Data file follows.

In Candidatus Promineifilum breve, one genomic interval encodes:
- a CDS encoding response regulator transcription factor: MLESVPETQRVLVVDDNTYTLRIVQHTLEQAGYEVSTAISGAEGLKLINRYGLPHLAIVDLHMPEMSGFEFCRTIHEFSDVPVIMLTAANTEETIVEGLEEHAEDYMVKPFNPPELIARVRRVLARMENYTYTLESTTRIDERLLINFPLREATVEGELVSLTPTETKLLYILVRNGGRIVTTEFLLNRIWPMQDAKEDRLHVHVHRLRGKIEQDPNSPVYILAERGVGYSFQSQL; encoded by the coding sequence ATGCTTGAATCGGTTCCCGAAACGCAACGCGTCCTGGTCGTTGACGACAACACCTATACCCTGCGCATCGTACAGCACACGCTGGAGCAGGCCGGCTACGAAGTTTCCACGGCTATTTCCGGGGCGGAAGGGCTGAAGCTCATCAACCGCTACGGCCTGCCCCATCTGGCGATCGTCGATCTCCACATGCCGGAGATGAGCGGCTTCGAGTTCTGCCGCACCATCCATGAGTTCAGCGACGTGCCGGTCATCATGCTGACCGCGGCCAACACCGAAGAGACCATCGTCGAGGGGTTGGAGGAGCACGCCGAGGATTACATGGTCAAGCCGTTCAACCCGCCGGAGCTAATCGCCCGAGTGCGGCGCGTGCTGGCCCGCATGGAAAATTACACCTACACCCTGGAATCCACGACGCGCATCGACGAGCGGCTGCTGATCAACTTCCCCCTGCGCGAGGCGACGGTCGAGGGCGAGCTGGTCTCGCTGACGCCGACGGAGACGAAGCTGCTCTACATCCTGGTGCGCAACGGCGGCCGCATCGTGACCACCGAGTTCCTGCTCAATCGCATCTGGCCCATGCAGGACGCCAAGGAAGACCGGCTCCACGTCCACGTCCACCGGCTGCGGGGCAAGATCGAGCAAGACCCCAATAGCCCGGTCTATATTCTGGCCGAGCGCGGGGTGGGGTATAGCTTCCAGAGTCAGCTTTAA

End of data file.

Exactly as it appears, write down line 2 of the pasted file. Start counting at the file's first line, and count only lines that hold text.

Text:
- a CDS encoding response regulator transcription factor: MLESVPETQRVLVVDDNTYTLRIVQHTLEQAGYEVSTAISGAEGLKLINRYGLPHLAIVDLHMPEMSGFEFCRTIHEFSDVPVIMLTAANTEETIVEGLEEHAEDYMVKPFNPPELIARVRRVLARMENYTYTLESTTRIDERLLINFPLREATVEGELVSLTPTETKLLYILVRNGGRIVTTEFLLNRIWPMQDAKEDRLHVHVHRLRGKIEQDPNSPVYILAERGVGYSFQSQL; encoded by the coding sequence ATGCTTGAATCGGTTCCCGAAACGCAACGCGTCCTGGTCGTTGACGACAACACCTATACCCTGCGCATCGTACAGCACACGCTGGAGCAGGCCGGCTACGAAGTTTCCACGGCTATTTCCGGGGCGGAAGGGCTGAAGCTCATCAACCGCTACGGCCTGCCCCATCTGGCGATCGTCGATCTCCACATGCCGGAGATGAGCGGCTTCGAGTTCTGCCGCACCATCCATGAGTTCAGCGACGTGCCGGTCATCATGCTGACCGCGGCCAACACCGAAGAGACCATCGTCGAGGGGTTGGAGGAGCACGCCGAGGATTACATGGTCAAGCCGTTCAACCCGCCGGAGCTAATCGCCCGAGTGCGGCGCGTGCTGGCCCGCATGGAAAATTACACCTACACCCTGGAATCCACGACGCGCATCGACGAGCGGCTGCTGATCAACTTCCCCCTGCGCGAGGCGACGGTCGAGGGCGAGCTGGTCTCGCTGACGCCGACGGAGACGAAGCTGCTCTACATCCTGGTGCGCAACGGCGGCCGCATCGTGACCACCGAGTTCCTGCTCAATCGCATCTGGCCCATGCAGGACGCCAAGGAAGACCGGCTCCACGTCCACGTCCACCGGCTGCGGGGCAAGATCGAGCAAGACCCCAATAGCCCGGTCTATATTCTGGCCGAGCGCGGGGTGGGGTATAGCTTCCAGAGTCAGCTTTAA